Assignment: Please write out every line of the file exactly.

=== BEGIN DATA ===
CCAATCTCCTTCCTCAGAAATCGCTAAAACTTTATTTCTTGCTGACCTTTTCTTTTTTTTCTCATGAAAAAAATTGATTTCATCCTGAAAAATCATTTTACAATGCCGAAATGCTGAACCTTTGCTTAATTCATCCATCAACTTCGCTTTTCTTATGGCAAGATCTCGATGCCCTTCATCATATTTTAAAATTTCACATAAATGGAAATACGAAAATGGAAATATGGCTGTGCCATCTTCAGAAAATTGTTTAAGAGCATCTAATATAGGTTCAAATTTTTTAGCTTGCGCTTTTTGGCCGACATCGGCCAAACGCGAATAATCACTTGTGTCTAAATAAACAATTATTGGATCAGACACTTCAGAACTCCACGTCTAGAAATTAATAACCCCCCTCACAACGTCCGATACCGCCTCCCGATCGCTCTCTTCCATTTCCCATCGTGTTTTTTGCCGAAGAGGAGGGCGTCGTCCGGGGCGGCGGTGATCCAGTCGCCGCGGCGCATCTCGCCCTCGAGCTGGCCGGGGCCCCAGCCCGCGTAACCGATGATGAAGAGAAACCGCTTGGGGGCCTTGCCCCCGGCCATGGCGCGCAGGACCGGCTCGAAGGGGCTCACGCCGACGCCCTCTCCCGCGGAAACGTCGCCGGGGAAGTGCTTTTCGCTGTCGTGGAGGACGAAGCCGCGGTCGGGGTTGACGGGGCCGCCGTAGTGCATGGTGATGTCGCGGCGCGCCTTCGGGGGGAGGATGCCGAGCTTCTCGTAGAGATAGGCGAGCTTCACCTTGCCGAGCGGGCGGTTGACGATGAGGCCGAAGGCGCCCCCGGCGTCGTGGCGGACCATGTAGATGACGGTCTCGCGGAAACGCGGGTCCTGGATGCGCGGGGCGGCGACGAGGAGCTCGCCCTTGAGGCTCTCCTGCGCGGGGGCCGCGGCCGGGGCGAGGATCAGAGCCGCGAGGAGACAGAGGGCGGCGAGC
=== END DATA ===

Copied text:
CCAATCTCCTTCCTCAGAAATCGCTAAAACTTTATTTCTTGCTGACCTTTTCTTTTTTTTCTCATGAAAAAAATTGATTTCATCCTGAAAAATCATTTTACAATGCCGAAATGCTGAACCTTTGCTTAATTCATCCATCAACTTCGCTTTTCTTATGGCAAGATCTCGATGCCCTTCATCATATTTTAAAATTTCACATAAATGGAAATACGAAAATGGAAATATGGCTGTGCCATCTTCAGAAAATTGTTTAAGAGCATCTAATATAGGTTCAAATTTTTTAGCTTGCGCTTTTTGGCCGACATCGGCCAAACGCGAATAATCACTTGTGTCTAAATAAACAATTATTGGATCAGACACTTCAGAACTCCACGTCTAGAAATTAATAACCCCCCTCACAACGTCCGATACCGCCTCCCGATCGCTCTCTTCCATTTCCCATCGTGTTTTTTGCCGAAGAGGAGGGCGTCGTCCGGGGCGGCGGTGATCCAGTCGCCGCGGCGCATCTCGCCCTCGAGCTGGCCGGGGCCCCAGCCCGCGTAACCGATGATGAAGAGAAACCGCTTGGGGGCCTTGCCCCCGGCCATGGCGCGCAGGACCGGCTCGAAGGGGCTCACGCCGACGCCCTCTCCCGCGGAAACGTCGCCGGGGAAGTGCTTTTCGCTGTCGTGGAGGACGAAGCCGCGGTCGGGGTTGACGGGGCCGCCGTAGTGCATGGTGATGTCGCGGCGCGCCTTCGGGGGGAGGATGCCGAGCTTCTCGTAGAGATAGGCGAGCTTCACCTTGCCGAGCGGGCGGTTGACGATGAGGCCGAAGGCGCCCCCGGCGTCGTGGCGGACCATGTAGATGACGGTCTCGCGGAAACGCGGGTCCTGGATGCGCGGGGCGGCGACGAGGAGCTCGCCCTTGAGGCTCTCCTGCGCGGGGGCCGCGGCCGGGGCGAGGATCAGAGCCGCGAGGAGACAGAGGGCGGCGAGC